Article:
Indeed, that is precisely why the General Assembly made Public Act 17-89’s authorization of the off-reservation casino contingent on amendments to the tribes’ compact and procedures that would keep the revenue-sharing obligation in place. And because federal law provides that all amendments to tribal gaming compacts and procedures require Interior Department approval in order to be effective, the General Assembly made Public Act 17-89’s authorization contingent on the tribes securing such approval. (The need for federal approval also explains why the tribes twice sought technical assistance from Interior regarding amendments to their gaming agreements.) Now, however, it seems the tribes want to move forward despite not having secured such approval. That would threaten the large guaranteed revenue stream that Connecticut currently receives from the tribes.
In my view, this threat cannot be avoided either with unilateral promises by the tribes to continue the revenue sharing or with actual contracts to that effect between the tribes and Connecticut. Unilateral promises would of course provide no assurance; the tribes could change their minds at any time and discontinue the payments–as has happened with other similarly situated tribes. Even if the tribes did not discontinue the payments, moreover, their ability to do so would create substantial leverage, which could be exercised to Connecticut’s detriment in a variety of ways. Contracts between the tribes and Connecticut, meanwhile would not be enforceable because they themselves would constitute amendments to the tribes’ current gaming compact and procedures; as noted, under federal law any such amendments require Interior Department approval in order to be effective. Interior emphasized that rule in its May 2017 technical assistance letter, explaining that federal approval is required for all agreements that “affect the parameters of the Tribes’ existing exclusivity agreements with the State.”
Put simply–and as everyone involved previously recognized–preservation of the revenue-sharing arrangement following authorization of a new in-state casino requires Interior’s approval of compact amendments. That fact has not been changed by Interior’s decision not to approve the amendments. Attempts to circumvent the requirement of federal approval would only endanger Connecticut’s revenue stream.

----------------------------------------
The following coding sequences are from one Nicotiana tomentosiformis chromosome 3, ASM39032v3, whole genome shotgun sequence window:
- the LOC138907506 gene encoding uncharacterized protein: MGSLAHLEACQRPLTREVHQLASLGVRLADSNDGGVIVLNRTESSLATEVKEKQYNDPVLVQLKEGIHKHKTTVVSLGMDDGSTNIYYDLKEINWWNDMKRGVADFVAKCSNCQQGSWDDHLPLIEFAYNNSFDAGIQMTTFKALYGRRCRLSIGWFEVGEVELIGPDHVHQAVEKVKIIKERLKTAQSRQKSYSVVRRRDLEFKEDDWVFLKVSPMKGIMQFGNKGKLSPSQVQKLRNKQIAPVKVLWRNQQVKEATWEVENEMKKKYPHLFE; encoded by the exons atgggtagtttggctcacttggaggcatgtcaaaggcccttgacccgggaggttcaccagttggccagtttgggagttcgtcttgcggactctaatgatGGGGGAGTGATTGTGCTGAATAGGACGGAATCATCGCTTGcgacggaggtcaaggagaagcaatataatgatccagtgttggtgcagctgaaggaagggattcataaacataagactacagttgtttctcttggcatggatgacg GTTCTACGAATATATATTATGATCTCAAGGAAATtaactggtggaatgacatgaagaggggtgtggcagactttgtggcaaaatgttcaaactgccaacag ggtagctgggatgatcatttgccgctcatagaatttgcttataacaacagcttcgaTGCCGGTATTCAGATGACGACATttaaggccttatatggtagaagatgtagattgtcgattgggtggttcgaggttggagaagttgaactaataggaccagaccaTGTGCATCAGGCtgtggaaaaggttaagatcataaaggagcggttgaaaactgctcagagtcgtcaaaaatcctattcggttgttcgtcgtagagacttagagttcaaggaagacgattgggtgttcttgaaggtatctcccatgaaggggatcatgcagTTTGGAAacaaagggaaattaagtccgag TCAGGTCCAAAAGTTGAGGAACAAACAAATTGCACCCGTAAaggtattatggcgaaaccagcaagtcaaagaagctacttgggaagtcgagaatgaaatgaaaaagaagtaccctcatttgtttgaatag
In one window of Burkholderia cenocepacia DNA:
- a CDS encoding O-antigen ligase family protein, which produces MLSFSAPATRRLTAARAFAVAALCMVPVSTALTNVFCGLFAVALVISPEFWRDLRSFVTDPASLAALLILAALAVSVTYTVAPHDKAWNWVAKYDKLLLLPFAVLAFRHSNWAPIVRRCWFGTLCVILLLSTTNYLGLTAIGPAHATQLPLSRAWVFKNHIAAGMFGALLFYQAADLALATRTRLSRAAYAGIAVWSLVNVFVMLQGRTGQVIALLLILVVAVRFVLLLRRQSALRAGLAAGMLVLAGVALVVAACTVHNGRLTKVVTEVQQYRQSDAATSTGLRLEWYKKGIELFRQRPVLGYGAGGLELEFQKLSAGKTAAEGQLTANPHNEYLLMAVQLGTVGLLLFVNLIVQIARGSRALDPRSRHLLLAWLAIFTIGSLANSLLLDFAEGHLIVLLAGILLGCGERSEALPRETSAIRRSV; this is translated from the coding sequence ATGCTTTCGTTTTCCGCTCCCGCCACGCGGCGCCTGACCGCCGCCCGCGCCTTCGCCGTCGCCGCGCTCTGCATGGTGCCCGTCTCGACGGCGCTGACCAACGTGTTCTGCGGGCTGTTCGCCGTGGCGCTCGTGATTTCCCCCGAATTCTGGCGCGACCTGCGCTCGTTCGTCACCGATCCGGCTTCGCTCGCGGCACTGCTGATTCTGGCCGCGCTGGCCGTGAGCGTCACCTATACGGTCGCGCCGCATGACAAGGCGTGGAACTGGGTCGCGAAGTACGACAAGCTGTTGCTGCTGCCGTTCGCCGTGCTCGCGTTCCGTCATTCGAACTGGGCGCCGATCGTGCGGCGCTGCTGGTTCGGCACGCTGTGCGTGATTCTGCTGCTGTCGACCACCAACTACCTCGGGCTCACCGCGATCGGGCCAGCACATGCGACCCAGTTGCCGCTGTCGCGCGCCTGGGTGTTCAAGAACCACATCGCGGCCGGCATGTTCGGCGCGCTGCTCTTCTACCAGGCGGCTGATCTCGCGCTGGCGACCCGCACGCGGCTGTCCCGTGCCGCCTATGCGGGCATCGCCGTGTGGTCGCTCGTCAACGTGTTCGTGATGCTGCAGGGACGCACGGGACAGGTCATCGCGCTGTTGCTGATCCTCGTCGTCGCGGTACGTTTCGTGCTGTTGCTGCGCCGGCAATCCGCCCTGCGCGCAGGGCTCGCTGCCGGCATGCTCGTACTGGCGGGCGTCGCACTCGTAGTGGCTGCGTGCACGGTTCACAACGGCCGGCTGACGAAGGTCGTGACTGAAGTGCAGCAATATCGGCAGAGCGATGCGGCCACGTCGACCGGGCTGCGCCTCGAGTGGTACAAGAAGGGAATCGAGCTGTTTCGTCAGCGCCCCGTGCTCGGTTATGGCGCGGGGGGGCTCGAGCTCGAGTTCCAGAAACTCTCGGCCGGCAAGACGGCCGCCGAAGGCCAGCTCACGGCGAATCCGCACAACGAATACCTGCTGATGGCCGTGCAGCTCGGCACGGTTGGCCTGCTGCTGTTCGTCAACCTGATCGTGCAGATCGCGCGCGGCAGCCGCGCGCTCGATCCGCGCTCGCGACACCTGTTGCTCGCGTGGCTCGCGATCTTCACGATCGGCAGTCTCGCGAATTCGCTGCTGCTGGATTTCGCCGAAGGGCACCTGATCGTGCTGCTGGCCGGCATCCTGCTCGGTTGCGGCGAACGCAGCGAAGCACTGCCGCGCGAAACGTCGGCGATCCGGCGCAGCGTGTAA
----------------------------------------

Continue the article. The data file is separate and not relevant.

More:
Is the fix in to wire legislation to the tribes? No, says spokesman Andrew Doba:
MMCT Venture Spokesperson Andrew Doba released the below statement today regarding false reports of a fix in the Connecticut state budget and Ken Salazar’s latest and greatest misrepresentation of federal law.
Reports of a ‘fix’ for the East Windsor casino in the budget are completely false. The fact is that we don’t need one. Federal law makes it clear that if DOI does not reject an application, it is deemed approved. DOI did not reject our application. We are taking steps to make that point crystal clear and may have much more to say on this issue in the very near future.
“It’s also worth stating the obvious–MGM planted this story without a shred of evidence. This comes after they extensively lobbied DOI in Washington, so much so that their bought and paid for Congressman and Senator were actually CC’ed on our response letter. They know we don’t need a legislative change, and all the letters in the world from Mr. Salazar don’t change that fact. If they’re willing to lie about something as basic as this, why should anyone take them at their word on anything?”